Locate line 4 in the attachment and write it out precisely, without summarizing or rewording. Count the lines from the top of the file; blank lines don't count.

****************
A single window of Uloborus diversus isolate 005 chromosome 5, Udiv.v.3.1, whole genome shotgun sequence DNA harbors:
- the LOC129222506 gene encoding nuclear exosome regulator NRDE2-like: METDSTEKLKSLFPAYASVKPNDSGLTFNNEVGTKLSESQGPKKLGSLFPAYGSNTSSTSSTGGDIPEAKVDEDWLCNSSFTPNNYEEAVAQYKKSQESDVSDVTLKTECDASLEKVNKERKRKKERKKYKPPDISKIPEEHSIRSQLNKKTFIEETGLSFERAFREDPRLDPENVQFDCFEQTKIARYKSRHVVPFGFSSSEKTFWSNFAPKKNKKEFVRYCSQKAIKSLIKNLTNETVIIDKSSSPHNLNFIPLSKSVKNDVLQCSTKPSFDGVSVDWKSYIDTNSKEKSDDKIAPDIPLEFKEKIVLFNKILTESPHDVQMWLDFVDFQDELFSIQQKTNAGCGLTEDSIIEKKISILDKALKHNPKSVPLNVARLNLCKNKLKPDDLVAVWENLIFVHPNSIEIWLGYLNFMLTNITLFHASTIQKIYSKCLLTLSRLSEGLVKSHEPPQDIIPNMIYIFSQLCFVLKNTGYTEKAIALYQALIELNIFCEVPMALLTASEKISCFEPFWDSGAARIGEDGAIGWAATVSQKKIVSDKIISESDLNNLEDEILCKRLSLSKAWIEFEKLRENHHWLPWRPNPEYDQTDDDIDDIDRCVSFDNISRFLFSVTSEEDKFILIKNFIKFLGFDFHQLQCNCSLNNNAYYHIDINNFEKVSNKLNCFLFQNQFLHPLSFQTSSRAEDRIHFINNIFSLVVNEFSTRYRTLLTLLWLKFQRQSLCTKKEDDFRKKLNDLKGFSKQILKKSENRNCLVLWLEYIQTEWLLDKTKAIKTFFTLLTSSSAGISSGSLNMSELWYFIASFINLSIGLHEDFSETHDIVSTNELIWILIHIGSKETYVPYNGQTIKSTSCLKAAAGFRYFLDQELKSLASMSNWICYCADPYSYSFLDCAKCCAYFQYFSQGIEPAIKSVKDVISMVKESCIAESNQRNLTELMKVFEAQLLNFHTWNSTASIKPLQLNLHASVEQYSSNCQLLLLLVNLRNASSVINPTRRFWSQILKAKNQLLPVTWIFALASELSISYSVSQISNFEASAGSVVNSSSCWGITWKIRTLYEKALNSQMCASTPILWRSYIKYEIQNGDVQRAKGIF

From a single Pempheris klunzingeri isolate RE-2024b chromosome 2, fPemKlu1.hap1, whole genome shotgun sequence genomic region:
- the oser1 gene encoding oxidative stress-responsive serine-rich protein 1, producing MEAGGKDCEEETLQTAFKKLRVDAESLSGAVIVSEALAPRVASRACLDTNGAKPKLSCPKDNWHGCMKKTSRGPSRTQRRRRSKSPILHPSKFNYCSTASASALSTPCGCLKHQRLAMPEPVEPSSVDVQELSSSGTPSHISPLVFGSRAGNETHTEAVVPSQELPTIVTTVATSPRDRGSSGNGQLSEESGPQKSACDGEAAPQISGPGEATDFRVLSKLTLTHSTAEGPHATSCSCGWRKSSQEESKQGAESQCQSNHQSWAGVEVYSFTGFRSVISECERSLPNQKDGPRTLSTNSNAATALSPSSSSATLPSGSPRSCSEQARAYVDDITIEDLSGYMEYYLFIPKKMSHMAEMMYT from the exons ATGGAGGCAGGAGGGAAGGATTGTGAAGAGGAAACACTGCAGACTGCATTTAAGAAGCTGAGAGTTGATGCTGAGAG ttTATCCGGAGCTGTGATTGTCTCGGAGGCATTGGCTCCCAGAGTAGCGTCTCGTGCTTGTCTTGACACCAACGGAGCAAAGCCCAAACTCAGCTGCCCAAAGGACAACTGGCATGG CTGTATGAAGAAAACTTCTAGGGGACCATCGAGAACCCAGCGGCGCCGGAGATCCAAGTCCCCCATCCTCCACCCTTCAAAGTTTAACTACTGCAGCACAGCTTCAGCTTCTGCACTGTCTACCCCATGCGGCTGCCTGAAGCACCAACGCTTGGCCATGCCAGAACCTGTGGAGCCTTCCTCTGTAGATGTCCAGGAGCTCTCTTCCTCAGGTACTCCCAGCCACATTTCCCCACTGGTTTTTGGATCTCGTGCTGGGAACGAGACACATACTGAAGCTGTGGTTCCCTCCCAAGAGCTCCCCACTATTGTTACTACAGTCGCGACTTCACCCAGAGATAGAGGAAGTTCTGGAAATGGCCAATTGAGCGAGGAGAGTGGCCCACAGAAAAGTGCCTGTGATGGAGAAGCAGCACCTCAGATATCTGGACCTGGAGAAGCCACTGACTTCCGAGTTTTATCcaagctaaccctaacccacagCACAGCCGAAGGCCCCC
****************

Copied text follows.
- the oser1 gene encoding oxidative stress-responsive serine-rich protein 1, producing MEAGGKDCEEETLQTAFKKLRVDAESLSGAVIVSEALAPRVASRACLDTNGAKPKLSCPKDNWHGCMKKTSRGPSRTQRRRRSKSPILHPSKFNYCSTASASALSTPCGCLKHQRLAMPEPVEPSSVDVQELSSSGTPSHISPLVFGSRAGNETHTEAVVPSQELPTIVTTVATSPRDRGSSGNGQLSEESGPQKSACDGEAAPQISGPGEATDFRVLSKLTLTHSTAEGPHATSCSCGWRKSSQEESKQGAESQCQSNHQSWAGVEVYSFTGFRSVISECERSLPNQKDGPRTLSTNSNAATALSPSSSSATLPSGSPRSCSEQARAYVDDITIEDLSGYMEYYLFIPKKMSHMAEMMYT from the exons ATGGAGGCAGGAGGGAAGGATTGTGAAGAGGAAACACTGCAGACTGCATTTAAGAAGCTGAGAGTTGATGCTGAGAG ttTATCCGGAGCTGTGATTGTCTCGGAGGCATTGGCTCCCAGAGTAGCGTCTCGTGCTTGTCTTGACACCAACGGAGCAAAGCCCAAACTCAGCTGCCCAAAGGACAACTGGCATGG CTGTATGAAGAAAACTTCTAGGGGACCATCGAGAACCCAGCGGCGCCGGAGATCCAAGTCCCCCATCCTCCACCCTTCAAAGTTTAACTACTGCAGCACAGCTTCAGCTTCTGCACTGTCTACCCCATGCGGCTGCCTGAAGCACCAACGCTTGGCCATGCCAGAACCTGTGGAGCCTTCCTCTGTAGATGTCCAGGAGCTCTCTTCCTCAGGTACTCCCAGCCACATTTCCCCACTGGTTTTTGGATCTCGTGCTGGGAACGAGACACATACTGAAGCTGTGGTTCCCTCCCAAGAGCTCCCCACTATTGTTACTACAGTCGCGACTTCACCCAGAGATAGAGGAAGTTCTGGAAATGGCCAATTGAGCGAGGAGAGTGGCCCACAGAAAAGTGCCTGTGATGGAGAAGCAGCACCTCAGATATCTGGACCTGGAGAAGCCACTGACTTCCGAGTTTTATCcaagctaaccctaacccacagCACAGCCGAAGGCCCCC